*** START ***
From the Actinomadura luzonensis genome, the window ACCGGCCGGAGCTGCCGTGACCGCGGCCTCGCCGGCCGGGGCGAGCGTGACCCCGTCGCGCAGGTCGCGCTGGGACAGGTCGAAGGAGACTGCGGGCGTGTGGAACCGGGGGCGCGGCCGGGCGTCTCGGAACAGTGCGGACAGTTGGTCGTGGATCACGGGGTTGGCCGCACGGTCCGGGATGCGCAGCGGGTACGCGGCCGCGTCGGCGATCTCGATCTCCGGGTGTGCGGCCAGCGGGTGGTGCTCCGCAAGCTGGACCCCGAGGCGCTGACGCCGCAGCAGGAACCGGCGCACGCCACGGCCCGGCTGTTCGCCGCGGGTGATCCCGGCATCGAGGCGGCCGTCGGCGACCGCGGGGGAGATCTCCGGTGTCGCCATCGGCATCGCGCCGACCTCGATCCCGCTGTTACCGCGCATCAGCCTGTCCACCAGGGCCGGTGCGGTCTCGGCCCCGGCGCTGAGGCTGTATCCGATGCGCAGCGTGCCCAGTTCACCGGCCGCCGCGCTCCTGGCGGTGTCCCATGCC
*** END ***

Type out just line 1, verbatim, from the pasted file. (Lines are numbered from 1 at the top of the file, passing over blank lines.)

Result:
From the Actinomadura luzonensis genome, the window ACCGGCCGGAGCTGCCGTGACCGCGGCCTCGCCGGCCGGGGCGAGCGTGACCCCGTCGCGCAGGTCGCGCTGGGACAGGTCGAAGGAGACTGCGGGCGTGTGGAACCGGGGGCGCGGCCGGGCGTCTCGGAACAGTGCGGACAGTTGGTCGTGGATCACGGGGTTGGCCGCACGGTCCGGGATGCGCAGCGGGTACGCGGCCGCGTCGGCGATCTCGATCTCCGGGTGTGCGGCCAGCGGGTGGTGCTCCGCAAGCTGGACCCCGAGGCGCTGACGCCGCAGCAGGAACCGGCGCACGCCACGGCCCGGCTGTTCGCCGCGGGTGATCCCGGCATCGAGGCGGCCGTCGGCGACCGCGGGGGAGATCTCCGGTGTCGCCATCGGCATCGCGCCGACCTCGATCCCGCTGTTACCGCGCATCAGCCTGTCCACCAGGGCCGGTGCGGTCTCGGCCCCGGCGCTGAGGCTGTATCCGATGCGCAGCGTGCCCAGTTCACCGGCCGCCGCGCTCCTGGCGGTGTCCCATGCC